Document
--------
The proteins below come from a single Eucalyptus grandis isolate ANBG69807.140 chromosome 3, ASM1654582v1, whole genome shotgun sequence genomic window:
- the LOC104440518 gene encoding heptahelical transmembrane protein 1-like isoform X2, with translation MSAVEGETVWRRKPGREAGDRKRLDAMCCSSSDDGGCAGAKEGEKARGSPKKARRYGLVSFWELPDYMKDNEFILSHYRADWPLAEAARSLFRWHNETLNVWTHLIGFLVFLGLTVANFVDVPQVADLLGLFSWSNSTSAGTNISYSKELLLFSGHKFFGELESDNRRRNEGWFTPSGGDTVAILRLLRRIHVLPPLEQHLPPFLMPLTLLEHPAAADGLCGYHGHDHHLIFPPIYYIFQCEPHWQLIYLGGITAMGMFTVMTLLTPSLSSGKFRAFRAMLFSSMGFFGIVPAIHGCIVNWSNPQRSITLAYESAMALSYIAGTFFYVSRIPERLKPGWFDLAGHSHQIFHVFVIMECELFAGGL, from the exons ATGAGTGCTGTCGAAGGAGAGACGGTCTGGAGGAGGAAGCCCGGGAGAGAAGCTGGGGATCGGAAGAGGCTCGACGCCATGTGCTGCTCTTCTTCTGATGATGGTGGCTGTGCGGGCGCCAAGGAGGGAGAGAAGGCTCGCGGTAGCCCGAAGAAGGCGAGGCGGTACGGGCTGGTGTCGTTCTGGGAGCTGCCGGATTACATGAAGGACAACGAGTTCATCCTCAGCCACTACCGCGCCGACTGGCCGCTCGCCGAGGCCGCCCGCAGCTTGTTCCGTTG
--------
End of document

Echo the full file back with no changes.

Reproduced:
The proteins below come from a single Eucalyptus grandis isolate ANBG69807.140 chromosome 3, ASM1654582v1, whole genome shotgun sequence genomic window:
- the LOC104440518 gene encoding heptahelical transmembrane protein 1-like isoform X2, with translation MSAVEGETVWRRKPGREAGDRKRLDAMCCSSSDDGGCAGAKEGEKARGSPKKARRYGLVSFWELPDYMKDNEFILSHYRADWPLAEAARSLFRWHNETLNVWTHLIGFLVFLGLTVANFVDVPQVADLLGLFSWSNSTSAGTNISYSKELLLFSGHKFFGELESDNRRRNEGWFTPSGGDTVAILRLLRRIHVLPPLEQHLPPFLMPLTLLEHPAAADGLCGYHGHDHHLIFPPIYYIFQCEPHWQLIYLGGITAMGMFTVMTLLTPSLSSGKFRAFRAMLFSSMGFFGIVPAIHGCIVNWSNPQRSITLAYESAMALSYIAGTFFYVSRIPERLKPGWFDLAGHSHQIFHVFVIMECELFAGGL, from the exons ATGAGTGCTGTCGAAGGAGAGACGGTCTGGAGGAGGAAGCCCGGGAGAGAAGCTGGGGATCGGAAGAGGCTCGACGCCATGTGCTGCTCTTCTTCTGATGATGGTGGCTGTGCGGGCGCCAAGGAGGGAGAGAAGGCTCGCGGTAGCCCGAAGAAGGCGAGGCGGTACGGGCTGGTGTCGTTCTGGGAGCTGCCGGATTACATGAAGGACAACGAGTTCATCCTCAGCCACTACCGCGCCGACTGGCCGCTCGCCGAGGCCGCCCGCAGCTTGTTCCGTTG